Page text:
The bottom line is that the stability in tire pressure that nitrogen provides can help lengthen tire life and give you improved gas mileage. 

Some Interesting Facts About Tire Pressure and Why Maintaining the Correct PSI in Your Tires Matters

Some drivers, however, feel that it’s not worth the cost involved to use nitrogen in their tires, and in many cases they’re right.

If you are an average commuter, and usually drive in safe conditions, you are likely to feel this way, and as long as you check your pressure and top-off your tires with air (for free) every month, you’re good.

So, How Does Nitrogen Work in Tires Exactly?

As we mentioned before, nitrogen molecules are bigger than air molecules.

This larger molecule size makes the N2 gas less likely to leak from your tires. It’s because of this that tires filled with nitrogen tend to lose their pressure more slowly than ones filled with air.

As properly filled tires create a smoother ride, there’s a strong chance you will get superior fuel economy. Nitrogen may also help your tires last longer, as properly inflated tires will wear more evenly (which extends tread-life). 

Ok, But Should You Put Nitrogen in Your Tires?

When you fill your tires with regular air, they will usually lose between 1 and 2 PSI of air each month under regular use. PSI stands for pounds per square inch. When you go with nitrogen, you will lose less pressure.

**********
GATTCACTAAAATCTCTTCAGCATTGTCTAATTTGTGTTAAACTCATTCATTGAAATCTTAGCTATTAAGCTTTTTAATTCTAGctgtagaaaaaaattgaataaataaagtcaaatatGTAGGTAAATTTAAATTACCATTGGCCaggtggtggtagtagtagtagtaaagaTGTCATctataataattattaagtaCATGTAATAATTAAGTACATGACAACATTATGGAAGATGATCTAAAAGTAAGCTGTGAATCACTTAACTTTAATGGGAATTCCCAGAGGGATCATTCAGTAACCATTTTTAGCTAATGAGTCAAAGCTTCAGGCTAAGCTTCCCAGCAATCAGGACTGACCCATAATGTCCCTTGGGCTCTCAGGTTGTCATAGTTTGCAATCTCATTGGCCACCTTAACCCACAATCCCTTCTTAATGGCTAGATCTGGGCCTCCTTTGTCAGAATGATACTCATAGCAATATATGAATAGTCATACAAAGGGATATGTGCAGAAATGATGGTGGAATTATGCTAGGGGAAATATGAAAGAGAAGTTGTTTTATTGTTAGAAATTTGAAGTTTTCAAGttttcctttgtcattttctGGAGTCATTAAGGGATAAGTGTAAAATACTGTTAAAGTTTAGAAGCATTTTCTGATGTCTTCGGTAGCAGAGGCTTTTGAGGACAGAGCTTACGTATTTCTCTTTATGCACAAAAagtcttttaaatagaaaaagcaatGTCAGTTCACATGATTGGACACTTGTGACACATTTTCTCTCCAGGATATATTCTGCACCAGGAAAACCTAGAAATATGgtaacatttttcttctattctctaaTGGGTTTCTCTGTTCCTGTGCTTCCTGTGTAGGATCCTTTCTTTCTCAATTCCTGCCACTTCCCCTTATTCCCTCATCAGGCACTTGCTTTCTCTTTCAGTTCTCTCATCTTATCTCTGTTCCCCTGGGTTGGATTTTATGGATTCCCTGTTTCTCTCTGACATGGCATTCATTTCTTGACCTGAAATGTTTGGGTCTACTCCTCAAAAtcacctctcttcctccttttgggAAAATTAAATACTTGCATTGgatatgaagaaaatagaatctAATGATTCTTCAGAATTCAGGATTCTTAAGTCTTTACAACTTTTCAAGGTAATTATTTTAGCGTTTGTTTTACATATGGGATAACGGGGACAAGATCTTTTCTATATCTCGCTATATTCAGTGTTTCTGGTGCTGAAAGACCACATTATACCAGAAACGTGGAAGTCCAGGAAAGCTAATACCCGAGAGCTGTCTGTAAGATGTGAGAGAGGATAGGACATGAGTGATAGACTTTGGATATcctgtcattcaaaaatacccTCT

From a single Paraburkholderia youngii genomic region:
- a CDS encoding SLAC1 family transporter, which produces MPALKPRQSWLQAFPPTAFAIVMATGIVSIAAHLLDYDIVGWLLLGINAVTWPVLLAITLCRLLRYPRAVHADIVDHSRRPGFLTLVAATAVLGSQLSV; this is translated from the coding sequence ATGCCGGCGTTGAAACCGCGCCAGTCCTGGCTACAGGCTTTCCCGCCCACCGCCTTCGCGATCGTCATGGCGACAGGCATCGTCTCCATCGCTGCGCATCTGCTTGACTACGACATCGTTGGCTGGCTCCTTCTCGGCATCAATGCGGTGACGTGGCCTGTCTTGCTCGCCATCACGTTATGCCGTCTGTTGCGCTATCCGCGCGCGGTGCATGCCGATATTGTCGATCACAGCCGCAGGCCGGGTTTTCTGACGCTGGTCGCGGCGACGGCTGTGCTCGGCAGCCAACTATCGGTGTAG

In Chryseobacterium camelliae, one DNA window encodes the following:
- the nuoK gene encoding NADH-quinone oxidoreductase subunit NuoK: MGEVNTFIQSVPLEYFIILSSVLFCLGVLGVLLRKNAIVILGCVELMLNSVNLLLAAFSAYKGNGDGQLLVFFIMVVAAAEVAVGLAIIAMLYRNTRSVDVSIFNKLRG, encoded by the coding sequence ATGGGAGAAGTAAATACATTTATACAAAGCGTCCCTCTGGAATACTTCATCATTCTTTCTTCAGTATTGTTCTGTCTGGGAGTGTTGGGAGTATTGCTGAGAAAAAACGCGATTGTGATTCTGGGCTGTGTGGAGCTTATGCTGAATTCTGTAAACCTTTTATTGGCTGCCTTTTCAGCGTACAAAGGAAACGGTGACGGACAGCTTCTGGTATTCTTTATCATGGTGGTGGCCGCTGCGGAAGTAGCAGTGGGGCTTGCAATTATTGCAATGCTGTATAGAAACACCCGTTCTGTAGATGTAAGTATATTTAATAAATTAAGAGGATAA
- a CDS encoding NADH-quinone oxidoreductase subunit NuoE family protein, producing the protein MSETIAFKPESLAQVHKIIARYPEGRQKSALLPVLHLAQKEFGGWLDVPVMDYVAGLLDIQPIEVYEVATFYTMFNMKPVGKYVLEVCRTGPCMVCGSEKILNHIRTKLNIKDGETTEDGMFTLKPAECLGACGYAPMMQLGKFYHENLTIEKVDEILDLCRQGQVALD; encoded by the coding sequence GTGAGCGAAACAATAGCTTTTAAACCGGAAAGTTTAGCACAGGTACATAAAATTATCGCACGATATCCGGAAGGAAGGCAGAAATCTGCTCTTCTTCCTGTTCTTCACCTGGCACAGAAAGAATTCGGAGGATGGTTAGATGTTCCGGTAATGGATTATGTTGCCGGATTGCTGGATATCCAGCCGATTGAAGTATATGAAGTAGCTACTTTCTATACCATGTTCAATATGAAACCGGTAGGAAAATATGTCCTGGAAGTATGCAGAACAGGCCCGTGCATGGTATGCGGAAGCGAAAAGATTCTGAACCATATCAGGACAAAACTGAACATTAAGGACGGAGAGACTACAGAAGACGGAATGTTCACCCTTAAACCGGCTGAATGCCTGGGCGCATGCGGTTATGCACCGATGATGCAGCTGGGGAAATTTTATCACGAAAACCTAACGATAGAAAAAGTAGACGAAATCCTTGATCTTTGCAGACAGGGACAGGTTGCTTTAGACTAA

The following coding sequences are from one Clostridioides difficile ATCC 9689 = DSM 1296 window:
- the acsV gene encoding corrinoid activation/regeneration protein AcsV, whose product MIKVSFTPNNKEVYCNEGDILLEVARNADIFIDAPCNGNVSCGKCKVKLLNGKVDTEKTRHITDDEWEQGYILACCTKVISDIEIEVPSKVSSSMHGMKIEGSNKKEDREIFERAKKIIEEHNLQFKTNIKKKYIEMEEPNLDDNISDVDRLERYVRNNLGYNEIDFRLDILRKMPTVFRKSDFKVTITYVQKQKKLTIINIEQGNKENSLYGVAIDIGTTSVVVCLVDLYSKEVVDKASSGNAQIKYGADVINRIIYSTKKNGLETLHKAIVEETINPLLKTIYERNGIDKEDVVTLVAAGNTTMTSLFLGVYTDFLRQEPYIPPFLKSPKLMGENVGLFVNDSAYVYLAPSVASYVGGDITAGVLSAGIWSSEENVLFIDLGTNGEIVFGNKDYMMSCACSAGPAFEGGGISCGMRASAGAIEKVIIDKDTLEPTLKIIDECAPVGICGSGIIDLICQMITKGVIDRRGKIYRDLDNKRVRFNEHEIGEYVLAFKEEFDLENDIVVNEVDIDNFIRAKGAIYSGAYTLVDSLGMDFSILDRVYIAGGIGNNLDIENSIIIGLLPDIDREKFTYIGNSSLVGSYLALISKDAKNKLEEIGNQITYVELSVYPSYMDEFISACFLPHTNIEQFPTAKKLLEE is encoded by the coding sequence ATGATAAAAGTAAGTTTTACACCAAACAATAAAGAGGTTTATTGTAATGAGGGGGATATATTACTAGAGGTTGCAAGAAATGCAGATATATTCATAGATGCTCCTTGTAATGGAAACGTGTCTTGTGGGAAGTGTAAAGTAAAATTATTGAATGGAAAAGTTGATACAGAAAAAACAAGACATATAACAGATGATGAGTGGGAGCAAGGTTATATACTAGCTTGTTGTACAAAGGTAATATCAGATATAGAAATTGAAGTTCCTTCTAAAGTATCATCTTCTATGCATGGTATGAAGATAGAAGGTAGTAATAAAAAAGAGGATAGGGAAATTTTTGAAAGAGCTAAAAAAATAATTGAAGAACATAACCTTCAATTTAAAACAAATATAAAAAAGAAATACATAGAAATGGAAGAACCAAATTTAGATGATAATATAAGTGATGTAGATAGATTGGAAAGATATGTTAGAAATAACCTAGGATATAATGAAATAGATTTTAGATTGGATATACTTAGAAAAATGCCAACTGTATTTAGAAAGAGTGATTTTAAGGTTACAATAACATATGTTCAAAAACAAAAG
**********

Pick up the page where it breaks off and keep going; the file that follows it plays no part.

That said, the savings isn’t as much as you might think. A Consumer Reports study found that when tires are inflated to 30psi and left outside for a year nitrogen-filled tires only lose approximately 1.3 PSI less during one year than tires filled with air. My guess is that the difference would be greater under regular road use, but I was still surprised that the difference was so low.

Difference Between Nitrogen and Air in Tires

And it should be noted that dry air is already 78% nitrogen, 21% oxygen, and 1% other gases. So the difference when you get the green cap on your tires is actually that you’re adding 95%+ nitrogen instead of 78%. 

If you’re willing to accept the extra cost of filling your tires with nitrogen instead of air, go ahead and try it at least once. See how you like it and decide from there whether you will do it again.

Can You Use Nitrogen and Air at the Same Time?